Kusatsu has the largest natural flow of hot spring water in all of Japan, much of which surfaces at the Yubatake in the town center. The sulfurous, highly acidic waters have been considered among Japan's best for centuries, and the resort town has constantly occupied a top spot in onsen rankings. It is difficult to beat Kusatsu in terms of quality and quantity of its waters.
Kusatsu's waters can be enjoyed at the town's public baths and ryokan. The most prominent public baths are the Sainokawara Rotemburo (large outdoor pools in Sainokawara Park), the Otakinoyu with its unique Awaseyu baths that features multiple wooden pools with different water temperatures, and the Gozanoyu, a beautiful wooden building next to the Yubatake with two simple, traditional baths.
Besides these three large public baths, there are more than a dozen small community bath houses scattered around town that can be used for free by both the locals and tourists. They tend to have small, gender separated pools that typically sit only 2-4 persons and are filled with very hot water.
Of course, Kusatsu's waters can also be enjoyed at ryokan baths across the town. While staying guests can use the baths for free during their entire stay, some ryokan also open their baths to non-staying visitors during daytime for an admission fee of typically 500 to 1500 yen.
Lastly, there are a few foot baths (ashiyu) found in town that can be used freely by tourists. One of them stands next to the Yubatake, while another can be found just outside the bus terminal building.
Other bath related attractions in Kusatsu include Yumomi, a traditional method of cooling down the hot spring water to bathing temperature that includes dancing and singing. Performances are held daily and can be viewed at Netsunoyu.
10 minute walk from the Yubatake Hours: 7:00 to 20:00 (from 9:00 from December to March) Admission closes 30 minutes before closing time Closed: No closing days Admission: 600 yen
This large public open air bath (rotenburo) in Sainokawara Park is one of Japan's largest and wide enough to accommodate more than 100 bathers. It offers nice seasonal views, especially of autumn colors in fall and snowy forests in winter.
15 minute walk from the Yubatake Hours: 9:00 to 21:00 (entry until 20:00) Closed: No closing days Admission: 900 yen
This public bath house offers a variety of gender separated indoor and outdoor baths. The main attraction is Awaseyu, traditional wooden indoor baths with multiple tubs with water differing in temperature (from 38 to 46 degrees).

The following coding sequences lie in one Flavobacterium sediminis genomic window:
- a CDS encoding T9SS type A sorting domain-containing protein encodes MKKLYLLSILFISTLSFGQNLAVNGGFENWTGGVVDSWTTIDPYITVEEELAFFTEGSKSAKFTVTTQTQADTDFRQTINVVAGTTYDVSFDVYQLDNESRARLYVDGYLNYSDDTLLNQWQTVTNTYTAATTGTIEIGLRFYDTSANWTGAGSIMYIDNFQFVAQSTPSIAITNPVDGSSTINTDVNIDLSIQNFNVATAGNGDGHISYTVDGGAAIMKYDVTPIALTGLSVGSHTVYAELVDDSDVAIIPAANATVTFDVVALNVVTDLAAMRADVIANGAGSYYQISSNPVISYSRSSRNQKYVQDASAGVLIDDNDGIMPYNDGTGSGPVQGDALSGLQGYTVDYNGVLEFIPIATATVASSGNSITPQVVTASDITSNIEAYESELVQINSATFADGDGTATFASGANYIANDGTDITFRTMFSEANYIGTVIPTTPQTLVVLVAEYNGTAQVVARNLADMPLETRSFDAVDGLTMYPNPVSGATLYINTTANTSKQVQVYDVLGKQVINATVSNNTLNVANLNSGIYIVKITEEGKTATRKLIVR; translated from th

Next to the Yubatake Hours: 7:00 to 21:00 (from 8:00 from Dec to Mar), entry until 20:30 Admission: 600 yen (bath only), 2000 yen per hour for private tatami room rental
Opened in 2013 next to the Yubatake, this wooden bath house offers one stone bath and one wooden bath that are switched between the genders on a daily basis. Each bath consists of two pools that are fed by different types of thermal waters. At an additional charge, bathers can relax in a tatami room on the second floor.
Next to the Yubatake Hours: 5:00 to 23:00 (closed for cleaning around 8:00) Admission: Free
One of the many community bath houses, Shirohatanoyu is located right next to the Yubatake and the Gozanoyu bath house. It has two small baths that fit 2-4 people each. The water is very hot as it comes directly from the spring.
5 minute walk from the Yubatake Hours: 8:00 to 22:00 Admission: Free
Jizonoyu is another of Kusatsu's community bath houses. It lies just a five minute walk along a few side streets from the bottom of the Yubatake. Frequented by locals, the facility's small, gender-segregated baths are filled with very hot water from the spring in front of the building and fit about 4-6 people each. Jizonoyu is one of the local baths that offer Jikanyu timed bathing therapy sessions.
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Getting there and around
Ryokan and public baths are spread across the town of Kusatsu. Some of the most famous public bath houses are shown on the map above.